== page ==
As a female-bodied and female-identifying person, I have a specific life experience. Our society operates under a hegemonic system of patriarchy: cis-gendered, white men hold and maintain power. Patriarchy suggests confinement for the female body. When female bodies push patriarchy’s boundaries, they are perceived as grotesque and unruly. Patriarchy traps performing women in a prison of cultural perception; patriarchy situates the female body behind the male gaze and insists that this gaze is a manifestation of power. Living through my body in this context causes me to experience contradicting feelings of subjectivity, objectivity, power, shame, fear, agency, and limitation. I wonder how my body (and the way in which it is perceived through a patriarchal lens) affects my experience. I seek to explore the body’s potential to shift the way we perceive bodies. I want to break through the cultural limitations that attempt to hold my body in its “place”; I want to create a space that exists in the context of patriarchal reality and challenges and transcends patriarchy’s mythical, yet consequential rules. I intend to expose the layers of signification surrounding bodies while destroying the constructed lens through which humans have been taught to see. I want to explore how to create a locus for new norms, new positions of power, and new ways of seeing the human body, specifically the female body, through dance and research. These are the grounds for a solo I will create next fall, for my senior project.
Revel In 2 started out (in May, 2015) as a process/exploration of power on stage, and how bodies inherently mean on stage. As the process unfolded over the course of this year, my questions/interests led more towards how movement can expose sameness and difference, especially with two dancing bodies that our gendered culture claims are the two opposites of a binary (man/woman). I attempted to strip the bodies of cultural associations, connotations, and assumptions. As Edith Piaf dramatically sings about the power of “La Foule,” or “The Crowd,” as a force that brings two people together and separates them apart, I wonder how movement, breath, effort, exhaustion, costume, and pathway can bring two people together and separate them apart, physically in space, and conceptually in the eyes/minds of the viewer. I was so lucky to have two of my best friends and inspirations be my dancers for this piece. Thank you to Maddie Leonard-Rose, and Tim Bendernagel. Also thank you to one of my other best friends and inspirations, Claire Moore, who served as our dramaturge throughout the process.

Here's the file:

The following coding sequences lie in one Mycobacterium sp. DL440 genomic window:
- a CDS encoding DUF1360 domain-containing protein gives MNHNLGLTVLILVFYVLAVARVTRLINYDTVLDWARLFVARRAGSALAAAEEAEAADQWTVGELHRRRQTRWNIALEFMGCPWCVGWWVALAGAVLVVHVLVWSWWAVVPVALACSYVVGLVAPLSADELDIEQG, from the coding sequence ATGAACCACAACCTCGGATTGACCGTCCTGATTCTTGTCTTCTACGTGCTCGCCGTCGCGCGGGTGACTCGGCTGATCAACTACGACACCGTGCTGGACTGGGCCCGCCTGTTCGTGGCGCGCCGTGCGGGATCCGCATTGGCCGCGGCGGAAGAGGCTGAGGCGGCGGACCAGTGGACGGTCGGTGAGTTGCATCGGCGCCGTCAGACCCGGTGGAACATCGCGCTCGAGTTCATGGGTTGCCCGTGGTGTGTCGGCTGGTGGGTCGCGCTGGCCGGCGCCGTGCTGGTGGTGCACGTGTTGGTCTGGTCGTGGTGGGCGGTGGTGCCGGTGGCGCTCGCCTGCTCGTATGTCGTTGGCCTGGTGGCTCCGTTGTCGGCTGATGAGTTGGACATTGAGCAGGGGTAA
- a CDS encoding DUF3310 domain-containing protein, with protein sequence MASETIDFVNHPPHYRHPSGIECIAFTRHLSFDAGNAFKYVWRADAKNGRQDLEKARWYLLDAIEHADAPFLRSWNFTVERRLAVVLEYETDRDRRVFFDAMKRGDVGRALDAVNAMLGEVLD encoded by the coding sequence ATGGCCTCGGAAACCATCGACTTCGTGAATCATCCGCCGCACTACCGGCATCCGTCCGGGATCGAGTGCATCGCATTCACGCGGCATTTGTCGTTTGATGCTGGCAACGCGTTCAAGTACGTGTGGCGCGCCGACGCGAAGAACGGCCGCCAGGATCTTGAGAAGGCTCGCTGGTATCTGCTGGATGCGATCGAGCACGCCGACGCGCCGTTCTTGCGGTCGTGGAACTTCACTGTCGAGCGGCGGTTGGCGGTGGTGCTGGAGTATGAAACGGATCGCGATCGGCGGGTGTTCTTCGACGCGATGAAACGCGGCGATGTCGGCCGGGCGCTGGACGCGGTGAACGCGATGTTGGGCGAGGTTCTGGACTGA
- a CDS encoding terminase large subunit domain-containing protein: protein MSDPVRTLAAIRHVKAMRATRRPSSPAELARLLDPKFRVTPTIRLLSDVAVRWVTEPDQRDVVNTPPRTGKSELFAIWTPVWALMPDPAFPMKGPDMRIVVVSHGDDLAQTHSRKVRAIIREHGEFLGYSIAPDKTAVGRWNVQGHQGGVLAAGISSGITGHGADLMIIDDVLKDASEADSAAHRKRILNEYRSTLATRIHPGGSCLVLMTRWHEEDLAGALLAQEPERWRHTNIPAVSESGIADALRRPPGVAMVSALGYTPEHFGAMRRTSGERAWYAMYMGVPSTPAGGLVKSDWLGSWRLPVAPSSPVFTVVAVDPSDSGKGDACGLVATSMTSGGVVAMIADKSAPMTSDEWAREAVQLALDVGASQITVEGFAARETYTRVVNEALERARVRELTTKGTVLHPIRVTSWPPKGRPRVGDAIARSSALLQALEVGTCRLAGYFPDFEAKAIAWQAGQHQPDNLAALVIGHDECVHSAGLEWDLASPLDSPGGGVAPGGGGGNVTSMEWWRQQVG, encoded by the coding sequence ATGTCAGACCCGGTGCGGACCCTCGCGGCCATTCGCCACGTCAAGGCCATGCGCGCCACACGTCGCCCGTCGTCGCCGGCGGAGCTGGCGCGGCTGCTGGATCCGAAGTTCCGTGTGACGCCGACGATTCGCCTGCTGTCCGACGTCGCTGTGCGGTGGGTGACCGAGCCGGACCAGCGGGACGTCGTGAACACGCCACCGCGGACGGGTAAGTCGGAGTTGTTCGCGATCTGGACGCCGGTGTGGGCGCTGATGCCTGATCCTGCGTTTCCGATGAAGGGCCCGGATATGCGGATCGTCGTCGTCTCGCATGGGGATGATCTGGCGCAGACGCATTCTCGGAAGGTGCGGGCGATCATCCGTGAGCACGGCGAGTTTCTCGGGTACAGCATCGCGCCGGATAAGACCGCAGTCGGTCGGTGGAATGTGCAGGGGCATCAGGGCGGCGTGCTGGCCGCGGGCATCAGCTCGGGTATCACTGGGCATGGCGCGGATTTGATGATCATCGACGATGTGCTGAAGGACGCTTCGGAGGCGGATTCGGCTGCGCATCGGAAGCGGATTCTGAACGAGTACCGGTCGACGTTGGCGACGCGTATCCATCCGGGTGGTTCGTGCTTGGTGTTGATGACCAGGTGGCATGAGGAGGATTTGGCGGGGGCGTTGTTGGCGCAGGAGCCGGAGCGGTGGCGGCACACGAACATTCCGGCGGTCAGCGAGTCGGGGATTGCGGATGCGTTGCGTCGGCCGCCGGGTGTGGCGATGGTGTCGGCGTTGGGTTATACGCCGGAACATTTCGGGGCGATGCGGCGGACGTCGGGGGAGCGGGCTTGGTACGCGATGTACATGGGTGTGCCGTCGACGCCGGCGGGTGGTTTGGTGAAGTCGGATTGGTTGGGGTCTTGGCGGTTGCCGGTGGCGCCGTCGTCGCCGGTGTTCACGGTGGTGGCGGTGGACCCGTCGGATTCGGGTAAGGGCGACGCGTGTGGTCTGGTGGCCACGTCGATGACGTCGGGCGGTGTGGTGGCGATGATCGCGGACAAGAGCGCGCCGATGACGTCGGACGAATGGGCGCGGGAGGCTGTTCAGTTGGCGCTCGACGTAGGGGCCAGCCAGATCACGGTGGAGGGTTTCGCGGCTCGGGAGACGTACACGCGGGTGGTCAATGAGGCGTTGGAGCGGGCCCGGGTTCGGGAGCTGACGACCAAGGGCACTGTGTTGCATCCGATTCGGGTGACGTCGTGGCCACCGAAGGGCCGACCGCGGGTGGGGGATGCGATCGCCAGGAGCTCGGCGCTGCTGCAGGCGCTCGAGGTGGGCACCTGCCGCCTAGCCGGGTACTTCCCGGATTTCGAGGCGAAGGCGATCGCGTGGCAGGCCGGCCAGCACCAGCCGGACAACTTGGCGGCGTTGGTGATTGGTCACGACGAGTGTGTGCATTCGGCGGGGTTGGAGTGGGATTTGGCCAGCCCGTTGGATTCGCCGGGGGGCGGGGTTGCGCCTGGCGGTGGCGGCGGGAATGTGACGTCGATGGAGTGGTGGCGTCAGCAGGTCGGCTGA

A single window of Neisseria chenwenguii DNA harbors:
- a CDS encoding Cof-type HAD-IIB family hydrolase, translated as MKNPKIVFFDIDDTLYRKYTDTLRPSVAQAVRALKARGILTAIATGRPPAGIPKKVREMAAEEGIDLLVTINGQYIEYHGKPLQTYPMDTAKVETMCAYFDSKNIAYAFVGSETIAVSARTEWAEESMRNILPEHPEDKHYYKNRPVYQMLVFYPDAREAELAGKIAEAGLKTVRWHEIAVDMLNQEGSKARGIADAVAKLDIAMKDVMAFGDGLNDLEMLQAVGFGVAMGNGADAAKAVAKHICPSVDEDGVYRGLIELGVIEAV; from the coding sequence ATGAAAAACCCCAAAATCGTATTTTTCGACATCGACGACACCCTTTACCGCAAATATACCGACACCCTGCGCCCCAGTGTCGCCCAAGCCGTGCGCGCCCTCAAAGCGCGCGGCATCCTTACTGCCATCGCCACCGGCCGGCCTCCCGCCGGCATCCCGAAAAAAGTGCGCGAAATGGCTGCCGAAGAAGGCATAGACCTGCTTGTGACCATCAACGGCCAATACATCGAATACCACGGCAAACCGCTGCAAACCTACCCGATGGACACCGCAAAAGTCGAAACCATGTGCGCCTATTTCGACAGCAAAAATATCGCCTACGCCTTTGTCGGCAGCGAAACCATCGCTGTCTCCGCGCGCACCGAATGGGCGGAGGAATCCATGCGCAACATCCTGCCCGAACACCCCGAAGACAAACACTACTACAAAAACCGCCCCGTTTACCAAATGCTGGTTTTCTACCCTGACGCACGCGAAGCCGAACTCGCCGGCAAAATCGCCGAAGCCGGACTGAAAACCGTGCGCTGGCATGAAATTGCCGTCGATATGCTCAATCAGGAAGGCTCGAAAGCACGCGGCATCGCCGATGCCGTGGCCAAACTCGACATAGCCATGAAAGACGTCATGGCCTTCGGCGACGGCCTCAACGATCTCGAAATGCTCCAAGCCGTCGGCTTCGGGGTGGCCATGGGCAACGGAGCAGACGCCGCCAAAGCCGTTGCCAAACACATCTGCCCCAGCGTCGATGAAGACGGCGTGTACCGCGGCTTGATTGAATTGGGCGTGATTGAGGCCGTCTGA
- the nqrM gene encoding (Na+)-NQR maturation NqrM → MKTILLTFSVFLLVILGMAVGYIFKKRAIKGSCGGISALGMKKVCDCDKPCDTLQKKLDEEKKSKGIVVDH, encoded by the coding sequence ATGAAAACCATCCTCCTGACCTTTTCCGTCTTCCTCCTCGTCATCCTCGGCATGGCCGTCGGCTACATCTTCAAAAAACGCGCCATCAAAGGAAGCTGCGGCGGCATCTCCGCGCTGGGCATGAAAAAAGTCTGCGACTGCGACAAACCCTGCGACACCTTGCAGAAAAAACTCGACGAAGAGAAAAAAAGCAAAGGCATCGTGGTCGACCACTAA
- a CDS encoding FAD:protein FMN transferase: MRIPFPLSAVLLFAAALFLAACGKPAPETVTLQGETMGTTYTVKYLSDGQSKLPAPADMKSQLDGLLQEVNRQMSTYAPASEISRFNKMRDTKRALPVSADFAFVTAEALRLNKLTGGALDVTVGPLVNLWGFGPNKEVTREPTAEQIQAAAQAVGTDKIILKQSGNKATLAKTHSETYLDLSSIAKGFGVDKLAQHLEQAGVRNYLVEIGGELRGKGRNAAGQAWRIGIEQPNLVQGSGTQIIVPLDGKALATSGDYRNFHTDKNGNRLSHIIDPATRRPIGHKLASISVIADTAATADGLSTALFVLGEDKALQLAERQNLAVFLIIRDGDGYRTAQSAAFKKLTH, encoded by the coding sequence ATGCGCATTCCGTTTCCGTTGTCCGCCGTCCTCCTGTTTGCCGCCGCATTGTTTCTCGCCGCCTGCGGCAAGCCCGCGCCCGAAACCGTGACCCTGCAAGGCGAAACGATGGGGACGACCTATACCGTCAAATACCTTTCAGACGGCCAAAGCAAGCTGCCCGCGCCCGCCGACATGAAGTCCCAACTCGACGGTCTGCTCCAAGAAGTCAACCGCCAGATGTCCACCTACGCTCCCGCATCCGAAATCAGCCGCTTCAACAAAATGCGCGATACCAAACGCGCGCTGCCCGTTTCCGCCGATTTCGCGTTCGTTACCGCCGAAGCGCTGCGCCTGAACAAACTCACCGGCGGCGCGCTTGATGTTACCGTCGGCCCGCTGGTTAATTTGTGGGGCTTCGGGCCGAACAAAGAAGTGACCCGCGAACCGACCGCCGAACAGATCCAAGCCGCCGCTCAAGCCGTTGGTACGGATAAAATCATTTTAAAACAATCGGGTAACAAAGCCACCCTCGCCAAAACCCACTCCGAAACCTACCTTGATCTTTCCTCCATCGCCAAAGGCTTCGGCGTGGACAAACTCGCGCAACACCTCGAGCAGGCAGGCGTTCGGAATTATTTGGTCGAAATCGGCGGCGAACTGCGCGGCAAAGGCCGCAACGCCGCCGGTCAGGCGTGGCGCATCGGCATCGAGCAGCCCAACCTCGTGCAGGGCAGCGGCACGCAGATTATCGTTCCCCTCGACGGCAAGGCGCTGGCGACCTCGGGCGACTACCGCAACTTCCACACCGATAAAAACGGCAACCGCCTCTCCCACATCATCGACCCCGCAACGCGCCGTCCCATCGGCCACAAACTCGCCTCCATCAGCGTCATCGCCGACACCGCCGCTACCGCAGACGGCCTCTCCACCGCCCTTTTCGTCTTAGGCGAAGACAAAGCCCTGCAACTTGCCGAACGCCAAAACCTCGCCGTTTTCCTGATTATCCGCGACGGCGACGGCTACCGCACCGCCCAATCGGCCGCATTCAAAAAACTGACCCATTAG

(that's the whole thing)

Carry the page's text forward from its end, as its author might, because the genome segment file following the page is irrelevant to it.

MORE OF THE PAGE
Revel in 2 premiered in the informal showing at ACDA, and was also produced in OSU’s Spring Concert this April.
Here are some photos from the piece, and the process:
I am currently exploring power relations between bodies on stage and viewers and witnesses. How does power manifest on stage within the body? What are the dynamics of power between those who are seen, and those who see?
At the heart of the discourse of burlesque in the United States, (another area of study for me right now), lies the debate over whether burlesque is an outlet for female bodily ownership and sexual license, or a channel for objectification. Central to this debate is the idea of power on stage; what does it mean to have power on stage, especially for female bodies in the early 20th century? We must take into account the relationship between the performer’s agency and spectatorship. In his book, Horrible Prettiness: Burlesque and American Culture, Robert Allen draws an important distinction in the representation of people on stage: He explains how when a play-write writes a script for a person on stage, the written words control the person, whereas when people, specifically women appear in “spectacle pieces…their bodies, not someone else’s words, bore the burden of signification” (81). This “burden” that Allen mentions represents a vulnerability that comes with being a body, especially a female body, presented as something to be looked at by an audience. The spectacle, (in this case the female body), is inherently subject to audience perception.
Although bodies on stage have the power to represent themselves in many different ways, and to challenge the normative representations of their bodies in a social sphere, the perception and scrutiny of these representations exist as long as spectators are present. Robert Allen articulates the idea that spectators, depending on the social climate, can inherently have the power to uphold and/or create social ideologies based on what they see. In the context of early American Burlesque, the primarily male audience’s perceptions and judgments of a new, “progressive” representation of female bodies and female sexuality shaped the way that society conceptualized these women. Thus, the power of a body on stage lies in the performer’s ability to transcend the reality of perception and judgment, and their ability to represent themselves how they so please and insight change in a social climate.